French troops meanwhile have recovered Lille, while British forces liberate Le Cateau, scene of a failed attempt by the British in 1914 to hold off the Germans. Times have changed and now it is the Germans who are unable to halt the Allied juggernaut.

The retreats and defeats have sapped the morale of the once-mighty German army. Officers censoring their men’s post report that defeatism is now rife, with many soldiers writing home that they want peace at any price and are no longer willing to risk their lives in a war that has been lost. If an armistice is not concluded soon then the German army is at a very real risk of disintegration.

map (The Long, Long Trail: Campaign and battle maps for the British Army, 1914-1918)

2/10/1918 Western Front: in the north Germany retreats, while in the Argonne the “Lost Battalion” gets lost

Allied forces on the Western Front are pressing the Germans hard. British troops have pierced the Hindenburg Line and in response the Germans are building a new position to its rear, the Hermann Line. As the Germans prepare to retreat there are some shocking incidents of indiscipline. In Cambrai the town is looted by the Germans but then fighting breaks out over the spoils between Prussian and Bavarian troops. Shots are fired and fifteen soldiers killed, including an officer who is thrown from an upstairs window.

On the Allied side British and Commonwealth troops are doing much of the fighting. The French army is exhausted, still in a fragile state after the mutinies last year and the casualties it has suffered since the start of the war. Today nevertheless French units manage to take the town of St. Quentin from the Germans. The French are shocked at the state in which the retreating Germans have left it; Mangin even suggests that after the war’s end German prisoners should not be repatriated until they have repaired the damage inflicted by their army.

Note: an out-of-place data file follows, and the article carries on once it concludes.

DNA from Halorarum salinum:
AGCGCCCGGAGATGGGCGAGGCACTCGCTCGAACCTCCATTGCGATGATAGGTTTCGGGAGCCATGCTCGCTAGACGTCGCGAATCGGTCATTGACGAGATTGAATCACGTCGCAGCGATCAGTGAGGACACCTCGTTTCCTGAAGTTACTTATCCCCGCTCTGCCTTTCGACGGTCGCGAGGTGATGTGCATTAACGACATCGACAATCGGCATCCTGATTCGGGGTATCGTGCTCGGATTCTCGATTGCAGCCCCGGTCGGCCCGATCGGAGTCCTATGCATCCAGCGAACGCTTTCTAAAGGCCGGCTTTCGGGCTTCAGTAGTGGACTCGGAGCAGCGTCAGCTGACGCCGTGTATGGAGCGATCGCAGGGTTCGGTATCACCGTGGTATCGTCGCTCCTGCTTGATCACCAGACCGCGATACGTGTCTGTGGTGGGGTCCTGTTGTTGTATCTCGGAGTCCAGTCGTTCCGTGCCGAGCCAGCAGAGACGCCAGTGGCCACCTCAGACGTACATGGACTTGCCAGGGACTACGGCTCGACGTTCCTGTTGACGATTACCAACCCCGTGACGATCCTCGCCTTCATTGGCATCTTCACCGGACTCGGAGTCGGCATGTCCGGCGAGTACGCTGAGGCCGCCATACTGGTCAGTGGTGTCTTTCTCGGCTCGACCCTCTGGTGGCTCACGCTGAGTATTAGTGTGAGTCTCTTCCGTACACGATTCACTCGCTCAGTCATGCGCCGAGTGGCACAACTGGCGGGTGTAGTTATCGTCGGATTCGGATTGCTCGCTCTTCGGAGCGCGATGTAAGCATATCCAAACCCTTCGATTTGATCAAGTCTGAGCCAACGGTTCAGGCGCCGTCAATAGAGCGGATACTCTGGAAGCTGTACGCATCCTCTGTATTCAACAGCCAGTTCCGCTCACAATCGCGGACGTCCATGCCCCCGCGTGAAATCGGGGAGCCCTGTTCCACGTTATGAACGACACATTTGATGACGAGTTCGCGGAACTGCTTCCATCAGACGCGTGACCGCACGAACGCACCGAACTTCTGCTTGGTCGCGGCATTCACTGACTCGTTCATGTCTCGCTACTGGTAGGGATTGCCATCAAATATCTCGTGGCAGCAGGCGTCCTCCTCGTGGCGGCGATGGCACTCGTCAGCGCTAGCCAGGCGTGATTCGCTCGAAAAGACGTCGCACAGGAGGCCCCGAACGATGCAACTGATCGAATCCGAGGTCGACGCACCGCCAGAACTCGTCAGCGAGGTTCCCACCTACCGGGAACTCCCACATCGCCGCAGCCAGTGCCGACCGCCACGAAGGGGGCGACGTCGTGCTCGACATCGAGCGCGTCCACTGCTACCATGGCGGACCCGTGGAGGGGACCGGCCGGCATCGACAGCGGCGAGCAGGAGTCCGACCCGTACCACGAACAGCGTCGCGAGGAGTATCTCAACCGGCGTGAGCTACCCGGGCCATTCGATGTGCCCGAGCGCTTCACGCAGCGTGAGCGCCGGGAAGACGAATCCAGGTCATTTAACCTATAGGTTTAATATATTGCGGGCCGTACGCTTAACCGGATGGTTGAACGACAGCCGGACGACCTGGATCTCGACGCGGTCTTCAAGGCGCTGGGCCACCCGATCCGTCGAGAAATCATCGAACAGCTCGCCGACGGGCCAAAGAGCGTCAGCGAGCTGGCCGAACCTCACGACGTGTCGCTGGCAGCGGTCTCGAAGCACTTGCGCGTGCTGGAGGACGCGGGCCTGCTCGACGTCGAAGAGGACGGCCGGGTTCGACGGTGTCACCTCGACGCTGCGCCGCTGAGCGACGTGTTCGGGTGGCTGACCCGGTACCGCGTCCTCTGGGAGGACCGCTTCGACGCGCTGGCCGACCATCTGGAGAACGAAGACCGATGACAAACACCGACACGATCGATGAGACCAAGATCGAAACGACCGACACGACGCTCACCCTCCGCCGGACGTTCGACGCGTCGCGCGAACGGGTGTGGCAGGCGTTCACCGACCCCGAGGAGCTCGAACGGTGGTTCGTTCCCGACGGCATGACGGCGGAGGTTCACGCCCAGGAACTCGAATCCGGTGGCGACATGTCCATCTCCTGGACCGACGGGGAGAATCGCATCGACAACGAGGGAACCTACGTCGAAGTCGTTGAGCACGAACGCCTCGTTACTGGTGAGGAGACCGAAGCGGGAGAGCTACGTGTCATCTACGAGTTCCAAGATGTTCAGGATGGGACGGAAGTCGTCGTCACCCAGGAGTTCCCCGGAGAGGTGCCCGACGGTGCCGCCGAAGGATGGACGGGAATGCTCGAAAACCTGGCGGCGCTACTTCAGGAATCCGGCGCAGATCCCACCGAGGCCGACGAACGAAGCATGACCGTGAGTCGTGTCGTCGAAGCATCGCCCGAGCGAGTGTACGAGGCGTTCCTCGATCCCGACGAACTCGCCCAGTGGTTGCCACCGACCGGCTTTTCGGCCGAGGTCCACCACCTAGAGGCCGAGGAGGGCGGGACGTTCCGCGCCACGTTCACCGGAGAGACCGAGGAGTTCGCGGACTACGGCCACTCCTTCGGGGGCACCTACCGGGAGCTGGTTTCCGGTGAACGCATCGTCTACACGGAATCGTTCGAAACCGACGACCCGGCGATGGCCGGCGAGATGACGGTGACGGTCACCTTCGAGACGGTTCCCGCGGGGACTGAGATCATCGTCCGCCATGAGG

In the Argonne the American offensive is on hiatus as Pershing attempts to reinforce and resupply his battered troops. Fighting continues here however, as local attempts by each side to improve their position lead to attack and counter-attack. American attention finds itself focussed on the travails of one battalion commanded by Major Charles Whittlesey. After standing firm against a German counterattack, Whittlesey’s men discover that units to their right and left have been driven back. Whittlesey sends runners out to make contact with other American units. When they fail to return he realises the awful truth: his battalion has been cut off from their comrades and is now surrounded, adrift in a sea of resurgent Germans.

28/9/1918 Fifth Ypres: another drubbing for the Germans

The Allies are piling the pressure on the Germans, with the American and French attacking them in the Argonne, the British and Canadians advancing across the Canal du Nord towards Cambrai, and British artillery blasting away at Germans defending the St. Quentin Canal in the Somme sector in preparation for an attack there tomorrow.

Today though it is at Ypres that the Allies attack. Ypres has already seen four battles in this war, the last being the second of Germany’s spring offensives earlier this year. Now it sees a fifth, as British, French and Belgian troops attack. The last British offensive here, in 1917, was a horrific affair that saw men butchered as they drowned in mud for nothing. This time though things are different. The short preliminary bombardment stuns the Germans. Although they hold what little high ground there is here and are defending positions that can only be approached across sodden fields, the Germans mostly lack the stomach for a determined defence. The Allies advance some 6 miles and capture around 6,000 prisoners. It now looks tantalisingly like it might soon be possible to clear the Germans from the Belgian coast and press on to liberate the entire country.

Note: confusingly, some do not consider Germany’s Flanders offensive in April to have been an Ypres battle, which means that the current British offensive is sometimes referred to as the Fourth Battle of Ypres rather than the Fifth.